Please don’t mind the digital mess, I’m doing a little remodeling and I’ve never been a fan of working in a blind.
I have written these words a lot and deleted them. But I promised myself that I would tell this story before we moved on with the blog, with the holidays, with life.
In my first year of teaching I don’t remember much other than a flurry of activity. This is normal.
In my second year of teaching, I stuck my head out of my office and said, “I think I could be better at this online teaching thing.” All inquiries led me to Kris. She sat me down and we chatted for a long time. That was followed by a series of email attachments, sample class stuff, her own syllabi.
She had figured out the solutions of many of the problems that I was only starting to she and she not only shared them, but over the years as we each refined things, we would continue to bounce ideas off of one another.
She was a natural at pretty much everything. She had a style all her own and it was a good one. Classy. Funny. Fearless. Magnetic. When she was in the room, that’s where the fun was.
We became friends. On an early trip to Champaign to check out a plant store, or a yarn store, or a pet store, the farmer’s market, or a craft store, or a tea store, or some type of store . . . could have definitely been a thrift store . . . she stated very clearly. “I have breast cancer. It’s terminal.”
Well, hell, what do you say to that? I said the first thing that came to mind. “That sucks!” She burst out laughing. I did too.
That was my response again 6 years later, just a few months ago, when she sent me that text. The one that told me she had been given 1-2 months to live. The one that said there was nothing more they could do.
We had drifted apart when she got married. You know, love and all that. She had moved from just up the street to a few small towns away. But in the moment I read the text, everything changed. At the same time, I was in production in the theatre. She and I began talking every morning. We laughed a lot. She gave me the same open access to her death she gave me to her life. Still teaching and learning.
She died on October 27. We had planned to see a matinee of Spam-a-lot that day.
This is the part where the blog becomes fuzzy. I carried on with the show. With life. We planned a celebration of life event. I gave a eulogy dressed as a pirate. There was a conga line. It was good. Ok, I don’t know about good. But it was right.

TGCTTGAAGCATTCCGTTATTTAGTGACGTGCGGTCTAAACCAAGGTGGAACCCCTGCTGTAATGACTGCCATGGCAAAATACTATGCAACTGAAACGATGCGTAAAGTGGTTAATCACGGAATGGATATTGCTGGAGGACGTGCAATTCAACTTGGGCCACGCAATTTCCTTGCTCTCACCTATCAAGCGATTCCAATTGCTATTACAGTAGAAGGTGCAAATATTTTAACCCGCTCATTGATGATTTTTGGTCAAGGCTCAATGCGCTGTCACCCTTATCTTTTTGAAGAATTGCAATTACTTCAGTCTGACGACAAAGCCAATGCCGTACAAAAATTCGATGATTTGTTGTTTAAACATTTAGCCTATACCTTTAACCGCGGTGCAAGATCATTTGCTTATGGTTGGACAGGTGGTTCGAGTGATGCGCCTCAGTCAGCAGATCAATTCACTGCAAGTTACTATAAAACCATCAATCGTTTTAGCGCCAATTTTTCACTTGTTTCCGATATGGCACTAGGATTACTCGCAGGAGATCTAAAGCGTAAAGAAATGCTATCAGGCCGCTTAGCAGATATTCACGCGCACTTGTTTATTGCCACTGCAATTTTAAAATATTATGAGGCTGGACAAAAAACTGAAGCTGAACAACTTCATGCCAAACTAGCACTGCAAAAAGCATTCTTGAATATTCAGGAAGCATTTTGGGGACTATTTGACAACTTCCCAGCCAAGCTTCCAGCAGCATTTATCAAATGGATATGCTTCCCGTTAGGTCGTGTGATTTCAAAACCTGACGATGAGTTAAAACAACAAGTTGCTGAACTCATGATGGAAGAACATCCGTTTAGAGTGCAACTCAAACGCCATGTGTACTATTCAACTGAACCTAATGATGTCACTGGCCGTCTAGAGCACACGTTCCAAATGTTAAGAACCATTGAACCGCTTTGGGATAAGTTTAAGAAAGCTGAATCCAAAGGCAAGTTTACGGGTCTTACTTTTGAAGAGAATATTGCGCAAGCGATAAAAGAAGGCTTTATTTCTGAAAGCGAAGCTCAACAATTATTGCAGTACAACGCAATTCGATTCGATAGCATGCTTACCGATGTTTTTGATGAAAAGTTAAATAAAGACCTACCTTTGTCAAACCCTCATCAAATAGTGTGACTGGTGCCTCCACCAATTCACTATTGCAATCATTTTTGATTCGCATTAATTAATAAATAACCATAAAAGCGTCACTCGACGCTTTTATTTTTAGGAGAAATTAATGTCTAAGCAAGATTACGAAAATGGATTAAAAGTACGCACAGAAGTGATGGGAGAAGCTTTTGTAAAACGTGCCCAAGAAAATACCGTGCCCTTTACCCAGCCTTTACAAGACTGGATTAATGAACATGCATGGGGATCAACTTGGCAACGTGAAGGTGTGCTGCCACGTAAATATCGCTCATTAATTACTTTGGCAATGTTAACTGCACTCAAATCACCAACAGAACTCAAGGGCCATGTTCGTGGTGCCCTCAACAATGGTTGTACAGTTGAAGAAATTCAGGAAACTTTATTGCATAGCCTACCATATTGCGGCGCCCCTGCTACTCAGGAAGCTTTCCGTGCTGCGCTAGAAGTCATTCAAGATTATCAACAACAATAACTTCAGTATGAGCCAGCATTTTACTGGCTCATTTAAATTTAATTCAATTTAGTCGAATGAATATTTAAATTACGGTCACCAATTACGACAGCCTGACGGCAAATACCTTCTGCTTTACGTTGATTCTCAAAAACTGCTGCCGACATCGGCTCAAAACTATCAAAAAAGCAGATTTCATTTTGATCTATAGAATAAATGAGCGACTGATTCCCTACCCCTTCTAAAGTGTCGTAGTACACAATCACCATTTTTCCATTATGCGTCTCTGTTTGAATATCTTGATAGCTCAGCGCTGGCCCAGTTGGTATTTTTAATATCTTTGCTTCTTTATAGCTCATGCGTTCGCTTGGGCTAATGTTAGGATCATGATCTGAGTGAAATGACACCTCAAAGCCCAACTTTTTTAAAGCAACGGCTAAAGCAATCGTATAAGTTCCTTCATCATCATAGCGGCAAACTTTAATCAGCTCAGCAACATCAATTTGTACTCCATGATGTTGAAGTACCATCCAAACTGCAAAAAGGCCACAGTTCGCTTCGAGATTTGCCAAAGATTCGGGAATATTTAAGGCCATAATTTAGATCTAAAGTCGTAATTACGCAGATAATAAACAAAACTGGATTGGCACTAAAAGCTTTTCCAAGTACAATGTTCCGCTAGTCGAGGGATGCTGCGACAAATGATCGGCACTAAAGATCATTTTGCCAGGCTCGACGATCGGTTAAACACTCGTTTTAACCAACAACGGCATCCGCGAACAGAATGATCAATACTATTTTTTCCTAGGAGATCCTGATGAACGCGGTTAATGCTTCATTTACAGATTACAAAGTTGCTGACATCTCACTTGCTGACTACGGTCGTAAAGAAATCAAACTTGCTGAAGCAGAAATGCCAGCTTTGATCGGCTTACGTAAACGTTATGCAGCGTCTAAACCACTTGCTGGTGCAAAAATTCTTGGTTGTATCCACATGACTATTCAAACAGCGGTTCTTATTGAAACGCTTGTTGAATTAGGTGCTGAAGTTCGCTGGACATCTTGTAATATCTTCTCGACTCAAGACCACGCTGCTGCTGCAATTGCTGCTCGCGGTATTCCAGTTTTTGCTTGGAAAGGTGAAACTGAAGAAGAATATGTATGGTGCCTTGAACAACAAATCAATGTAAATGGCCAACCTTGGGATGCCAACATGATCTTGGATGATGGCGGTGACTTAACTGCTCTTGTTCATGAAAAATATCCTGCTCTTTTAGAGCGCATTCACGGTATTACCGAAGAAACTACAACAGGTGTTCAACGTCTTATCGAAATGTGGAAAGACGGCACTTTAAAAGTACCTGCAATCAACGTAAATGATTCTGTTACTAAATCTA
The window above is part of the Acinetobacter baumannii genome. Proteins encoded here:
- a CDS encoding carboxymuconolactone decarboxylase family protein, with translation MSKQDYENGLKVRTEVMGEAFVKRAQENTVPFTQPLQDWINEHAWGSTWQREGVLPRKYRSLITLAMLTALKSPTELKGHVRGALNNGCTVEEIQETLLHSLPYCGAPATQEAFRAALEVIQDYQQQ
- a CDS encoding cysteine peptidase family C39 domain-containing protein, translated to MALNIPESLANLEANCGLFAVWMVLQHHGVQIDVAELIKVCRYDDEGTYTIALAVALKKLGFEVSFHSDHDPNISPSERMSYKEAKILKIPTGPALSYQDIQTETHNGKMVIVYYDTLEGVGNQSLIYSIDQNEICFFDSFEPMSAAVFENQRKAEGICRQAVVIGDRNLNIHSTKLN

And everywhere I went, warm hands reaching out to pat mine. Whispers. My sister died. My mother. My son. My husband. Strangers who normally shielded eyes become real and raw. A bond is there that was not before. I didn’t know what to say. So much grief and pain is discouraging. We all shared the horror of helplessness.
Coming back to the world is sort of like a slow surfacing through a murky sea. Things get clearer. Brighter. Noisier. More hopeful. And I wonder what I am left with. What are any of us left with?
And that is where I left this blog. The one I started over a week ago. Another sort of finality I suppose. If I finish the blog, it’s true. She is really gone.
She is really gone.
She is not really gone.
Because, you see, she existed. She impacted. She gave of herself so freely the world became a better place. But like a not-for-profit institution who loses one of their major donors, there is now a gap in the world that cannot be filled by one person alone. Kris was too big for that. It will take all of us. Yes, even if you.
We have all lost people too soon. All that we can do now is to accept the lessons we have been given and work twice as hard to share the load. To be better. To do more.
So it is settled then. We have a lot of work to do.
For Kris, for everyone lost, for ourselves, for our kids, for each other.